The reason for the shift in the past 20 years is a larger proportion of women from low-income backgrounds attending college than low-income men, reported Stephanie Ewert in the Journal of Higher Education in 2012.
"In the class of 2012, a greater proportion of the female grads are from the lowest income quintile or are more likely to be from disadvantaged families," said Fry.
Labor market incentives
One reason for the college gender gap among low-income students is the lack of well-paying job opportunities for women without college degrees.
“Girls and boys are raised in the same families, attend the same elementary and secondary schools, and face the same college prices,” explained scholars from the University of Michigan, Martha Bailey and Susan Dynarski, in a study on gender differences in college for the National Bureau of Economic Research. The difference is that “men and women operate in segregated labor markets … and, therefore, face different returns to human capital.”
Sociologists call this distinction occupational segregation by gender.
“The occupational segregation of gender (meaning the concentration of men in some jobs and women in others) is more persistent among jobs that do not require a college degree," said Rachel Dwyer, a professor of sociology at The Ohio State University. "Over time, the jobs that have integrated tend to be jobs that require a college degree. Women have entered the professions, women have entered business, and women have integrated journalism.”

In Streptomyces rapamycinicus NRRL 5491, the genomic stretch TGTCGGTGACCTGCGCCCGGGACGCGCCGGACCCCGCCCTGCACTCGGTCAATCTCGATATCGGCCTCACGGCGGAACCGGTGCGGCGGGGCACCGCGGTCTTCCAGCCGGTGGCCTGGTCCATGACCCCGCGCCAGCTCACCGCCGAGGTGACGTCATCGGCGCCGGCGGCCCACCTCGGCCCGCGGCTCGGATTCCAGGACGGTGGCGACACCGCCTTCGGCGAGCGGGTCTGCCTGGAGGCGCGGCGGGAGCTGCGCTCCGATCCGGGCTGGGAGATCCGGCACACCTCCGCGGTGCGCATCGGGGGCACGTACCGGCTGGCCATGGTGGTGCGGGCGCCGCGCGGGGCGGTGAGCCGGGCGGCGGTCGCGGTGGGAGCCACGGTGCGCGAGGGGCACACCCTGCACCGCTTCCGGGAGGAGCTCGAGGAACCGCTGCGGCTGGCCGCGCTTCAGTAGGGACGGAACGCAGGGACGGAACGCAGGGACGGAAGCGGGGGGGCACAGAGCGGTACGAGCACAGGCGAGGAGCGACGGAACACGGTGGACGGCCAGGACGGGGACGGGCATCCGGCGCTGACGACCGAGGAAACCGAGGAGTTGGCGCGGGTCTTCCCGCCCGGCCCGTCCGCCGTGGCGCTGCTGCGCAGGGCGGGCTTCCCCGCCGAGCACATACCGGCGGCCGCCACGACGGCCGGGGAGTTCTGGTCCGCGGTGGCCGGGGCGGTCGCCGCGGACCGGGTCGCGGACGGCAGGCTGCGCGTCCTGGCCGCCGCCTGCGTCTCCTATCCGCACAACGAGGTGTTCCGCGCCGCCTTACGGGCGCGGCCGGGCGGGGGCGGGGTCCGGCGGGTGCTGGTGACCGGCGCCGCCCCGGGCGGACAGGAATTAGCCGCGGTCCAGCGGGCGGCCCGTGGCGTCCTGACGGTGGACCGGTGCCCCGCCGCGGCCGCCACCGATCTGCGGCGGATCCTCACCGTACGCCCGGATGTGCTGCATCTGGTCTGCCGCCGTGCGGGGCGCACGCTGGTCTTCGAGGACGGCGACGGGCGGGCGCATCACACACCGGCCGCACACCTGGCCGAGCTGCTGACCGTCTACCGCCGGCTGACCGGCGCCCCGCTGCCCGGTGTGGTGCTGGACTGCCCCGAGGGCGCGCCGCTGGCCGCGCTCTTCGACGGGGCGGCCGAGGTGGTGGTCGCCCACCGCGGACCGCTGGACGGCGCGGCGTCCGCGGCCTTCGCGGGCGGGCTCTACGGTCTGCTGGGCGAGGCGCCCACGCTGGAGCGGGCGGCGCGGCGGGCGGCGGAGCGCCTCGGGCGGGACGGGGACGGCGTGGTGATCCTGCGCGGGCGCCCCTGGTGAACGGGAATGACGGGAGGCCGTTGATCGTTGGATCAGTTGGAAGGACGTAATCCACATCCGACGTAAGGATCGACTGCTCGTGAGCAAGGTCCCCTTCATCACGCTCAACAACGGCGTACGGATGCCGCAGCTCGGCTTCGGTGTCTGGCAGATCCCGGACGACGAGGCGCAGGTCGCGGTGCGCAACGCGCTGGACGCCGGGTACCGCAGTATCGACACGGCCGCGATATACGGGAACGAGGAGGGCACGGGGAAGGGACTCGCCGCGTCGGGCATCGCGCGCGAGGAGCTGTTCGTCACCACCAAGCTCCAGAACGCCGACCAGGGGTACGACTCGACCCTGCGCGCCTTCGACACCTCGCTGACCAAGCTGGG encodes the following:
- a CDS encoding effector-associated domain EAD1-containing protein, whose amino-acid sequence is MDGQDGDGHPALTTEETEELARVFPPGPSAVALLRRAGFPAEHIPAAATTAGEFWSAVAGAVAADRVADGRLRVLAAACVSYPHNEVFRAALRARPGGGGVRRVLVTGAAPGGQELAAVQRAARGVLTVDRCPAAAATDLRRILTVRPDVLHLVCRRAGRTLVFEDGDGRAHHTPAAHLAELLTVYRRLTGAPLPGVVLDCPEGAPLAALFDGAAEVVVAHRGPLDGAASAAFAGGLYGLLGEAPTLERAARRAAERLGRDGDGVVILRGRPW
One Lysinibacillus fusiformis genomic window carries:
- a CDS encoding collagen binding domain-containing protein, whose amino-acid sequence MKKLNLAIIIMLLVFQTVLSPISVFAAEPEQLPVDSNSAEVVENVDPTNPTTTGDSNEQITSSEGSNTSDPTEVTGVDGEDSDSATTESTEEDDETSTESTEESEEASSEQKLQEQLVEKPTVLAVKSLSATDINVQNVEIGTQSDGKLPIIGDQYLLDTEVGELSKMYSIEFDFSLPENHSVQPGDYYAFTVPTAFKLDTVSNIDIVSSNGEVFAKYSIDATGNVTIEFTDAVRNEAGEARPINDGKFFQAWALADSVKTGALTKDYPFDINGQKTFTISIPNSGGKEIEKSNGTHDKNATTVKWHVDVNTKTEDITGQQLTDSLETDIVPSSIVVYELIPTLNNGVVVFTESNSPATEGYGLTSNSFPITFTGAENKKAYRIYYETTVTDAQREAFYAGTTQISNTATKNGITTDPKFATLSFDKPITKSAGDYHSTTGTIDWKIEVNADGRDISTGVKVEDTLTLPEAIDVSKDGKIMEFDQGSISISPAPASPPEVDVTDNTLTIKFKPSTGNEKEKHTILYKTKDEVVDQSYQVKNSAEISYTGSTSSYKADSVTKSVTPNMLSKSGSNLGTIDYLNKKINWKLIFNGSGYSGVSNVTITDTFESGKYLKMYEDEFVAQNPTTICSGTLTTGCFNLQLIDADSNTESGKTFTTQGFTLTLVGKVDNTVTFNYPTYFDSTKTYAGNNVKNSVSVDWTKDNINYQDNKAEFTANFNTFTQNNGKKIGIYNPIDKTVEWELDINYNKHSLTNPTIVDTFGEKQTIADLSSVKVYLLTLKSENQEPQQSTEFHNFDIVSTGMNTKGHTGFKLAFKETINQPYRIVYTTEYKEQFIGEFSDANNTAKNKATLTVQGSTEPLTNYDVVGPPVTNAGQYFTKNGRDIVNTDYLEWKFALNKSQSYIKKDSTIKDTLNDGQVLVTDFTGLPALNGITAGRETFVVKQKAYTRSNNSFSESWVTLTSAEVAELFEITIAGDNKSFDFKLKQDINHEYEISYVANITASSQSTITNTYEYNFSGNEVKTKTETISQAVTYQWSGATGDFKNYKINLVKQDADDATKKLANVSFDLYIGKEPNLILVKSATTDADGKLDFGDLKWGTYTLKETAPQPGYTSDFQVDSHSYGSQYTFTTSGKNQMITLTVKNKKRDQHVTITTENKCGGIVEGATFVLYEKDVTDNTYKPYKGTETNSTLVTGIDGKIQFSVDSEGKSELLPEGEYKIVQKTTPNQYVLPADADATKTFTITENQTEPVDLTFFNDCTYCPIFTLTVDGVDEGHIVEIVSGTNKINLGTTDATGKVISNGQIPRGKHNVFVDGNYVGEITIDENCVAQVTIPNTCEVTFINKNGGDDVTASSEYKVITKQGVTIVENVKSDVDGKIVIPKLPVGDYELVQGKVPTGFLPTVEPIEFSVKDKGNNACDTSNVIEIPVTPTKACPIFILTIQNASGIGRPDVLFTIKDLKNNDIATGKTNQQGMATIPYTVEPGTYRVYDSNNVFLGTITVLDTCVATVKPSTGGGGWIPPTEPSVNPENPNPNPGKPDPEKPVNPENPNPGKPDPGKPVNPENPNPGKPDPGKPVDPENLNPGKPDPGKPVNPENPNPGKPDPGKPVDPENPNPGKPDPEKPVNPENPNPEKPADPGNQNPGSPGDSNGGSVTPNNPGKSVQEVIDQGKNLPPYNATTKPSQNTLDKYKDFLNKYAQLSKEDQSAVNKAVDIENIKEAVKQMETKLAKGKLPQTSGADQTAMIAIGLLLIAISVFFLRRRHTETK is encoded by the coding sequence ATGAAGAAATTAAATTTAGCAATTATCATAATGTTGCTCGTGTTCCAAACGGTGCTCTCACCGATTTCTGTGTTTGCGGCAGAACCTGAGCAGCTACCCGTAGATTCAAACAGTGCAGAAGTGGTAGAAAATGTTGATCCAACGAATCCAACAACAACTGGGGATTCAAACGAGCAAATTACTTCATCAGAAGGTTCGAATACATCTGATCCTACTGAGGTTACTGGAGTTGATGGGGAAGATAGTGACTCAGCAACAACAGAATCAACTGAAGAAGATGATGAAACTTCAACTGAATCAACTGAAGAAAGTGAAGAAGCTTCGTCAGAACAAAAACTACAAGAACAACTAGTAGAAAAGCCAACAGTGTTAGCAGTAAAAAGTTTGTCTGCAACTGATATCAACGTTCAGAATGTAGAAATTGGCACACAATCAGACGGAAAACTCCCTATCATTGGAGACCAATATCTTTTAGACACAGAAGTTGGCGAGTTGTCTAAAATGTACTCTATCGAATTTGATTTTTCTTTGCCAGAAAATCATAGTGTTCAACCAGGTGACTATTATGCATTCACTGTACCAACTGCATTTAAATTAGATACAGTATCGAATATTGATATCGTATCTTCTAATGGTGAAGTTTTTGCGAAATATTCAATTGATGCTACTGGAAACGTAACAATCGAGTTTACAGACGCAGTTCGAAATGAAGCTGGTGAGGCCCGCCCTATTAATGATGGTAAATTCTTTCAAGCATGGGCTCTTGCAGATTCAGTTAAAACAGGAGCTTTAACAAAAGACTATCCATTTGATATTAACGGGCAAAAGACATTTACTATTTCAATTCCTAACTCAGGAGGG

Meantime, decent-paying jobs that do not require a degree remain male-dominated.
Dwyer said that low-income women are assessing their often-dismal labor market options and realizing that college is the best way to improve those options. It may mean years of schooling and tens of thousands of dollars of debt, but in the long run, she says, “they are better off.”
Luthy acknowledges the stereotype, but in her farming community near Yosemite National Park, men were raised to work with their hands and to build things. And in impoverished families, men could work in construction or do manual labor and bring home a decent check. Women couldn't, she said. Without an education, women were stranded in a cycle of poverty.
Luthy did not want to live in poverty. And more than that, she wanted a job that "got me in the gut," she said. "But beyond just growing up to be who I wanted to be, I also wanted to prove to people — to everyone — that I could succeed."
Where girls excel